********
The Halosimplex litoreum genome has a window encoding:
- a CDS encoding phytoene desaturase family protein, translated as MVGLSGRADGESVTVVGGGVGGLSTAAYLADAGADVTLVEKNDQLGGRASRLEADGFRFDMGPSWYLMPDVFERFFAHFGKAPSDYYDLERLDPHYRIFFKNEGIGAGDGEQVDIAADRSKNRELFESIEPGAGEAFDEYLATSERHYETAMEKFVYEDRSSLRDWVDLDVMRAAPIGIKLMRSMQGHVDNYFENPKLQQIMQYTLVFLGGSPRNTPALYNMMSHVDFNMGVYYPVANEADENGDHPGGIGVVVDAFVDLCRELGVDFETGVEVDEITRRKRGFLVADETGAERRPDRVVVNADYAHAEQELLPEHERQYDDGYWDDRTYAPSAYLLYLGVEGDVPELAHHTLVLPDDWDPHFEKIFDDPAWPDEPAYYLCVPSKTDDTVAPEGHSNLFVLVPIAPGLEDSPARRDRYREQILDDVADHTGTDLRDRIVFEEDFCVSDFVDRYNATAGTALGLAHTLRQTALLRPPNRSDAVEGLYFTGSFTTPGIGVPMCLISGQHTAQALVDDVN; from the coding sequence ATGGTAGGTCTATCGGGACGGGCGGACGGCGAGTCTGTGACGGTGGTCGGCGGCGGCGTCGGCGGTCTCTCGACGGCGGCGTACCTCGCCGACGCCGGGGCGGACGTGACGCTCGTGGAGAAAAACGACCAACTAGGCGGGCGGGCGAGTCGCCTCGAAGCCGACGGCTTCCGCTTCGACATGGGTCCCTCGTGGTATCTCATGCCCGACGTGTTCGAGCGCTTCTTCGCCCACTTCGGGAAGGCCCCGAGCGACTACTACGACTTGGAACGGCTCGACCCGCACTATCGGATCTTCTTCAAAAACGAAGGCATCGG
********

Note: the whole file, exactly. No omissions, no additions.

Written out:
The Halosimplex litoreum genome has a window encoding:
- a CDS encoding phytoene desaturase family protein, translated as MVGLSGRADGESVTVVGGGVGGLSTAAYLADAGADVTLVEKNDQLGGRASRLEADGFRFDMGPSWYLMPDVFERFFAHFGKAPSDYYDLERLDPHYRIFFKNEGIGAGDGEQVDIAADRSKNRELFESIEPGAGEAFDEYLATSERHYETAMEKFVYEDRSSLRDWVDLDVMRAAPIGIKLMRSMQGHVDNYFENPKLQQIMQYTLVFLGGSPRNTPALYNMMSHVDFNMGVYYPVANEADENGDHPGGIGVVVDAFVDLCRELGVDFETGVEVDEITRRKRGFLVADETGAERRPDRVVVNADYAHAEQELLPEHERQYDDGYWDDRTYAPSAYLLYLGVEGDVPELAHHTLVLPDDWDPHFEKIFDDPAWPDEPAYYLCVPSKTDDTVAPEGHSNLFVLVPIAPGLEDSPARRDRYREQILDDVADHTGTDLRDRIVFEEDFCVSDFVDRYNATAGTALGLAHTLRQTALLRPPNRSDAVEGLYFTGSFTTPGIGVPMCLISGQHTAQALVDDVN; from the coding sequence ATGGTAGGTCTATCGGGACGGGCGGACGGCGAGTCTGTGACGGTGGTCGGCGGCGGCGTCGGCGGTCTCTCGACGGCGGCGTACCTCGCCGACGCCGGGGCGGACGTGACGCTCGTGGAGAAAAACGACCAACTAGGCGGGCGGGCGAGTCGCCTCGAAGCCGACGGCTTCCGCTTCGACATGGGTCCCTCGTGGTATCTCATGCCCGACGTGTTCGAGCGCTTCTTCGCCCACTTCGGGAAGGCCCCGAGCGACTACTACGACTTGGAACGGCTCGACCCGCACTATCGGATCTTCTTCAAAAACGAAGGCATCGG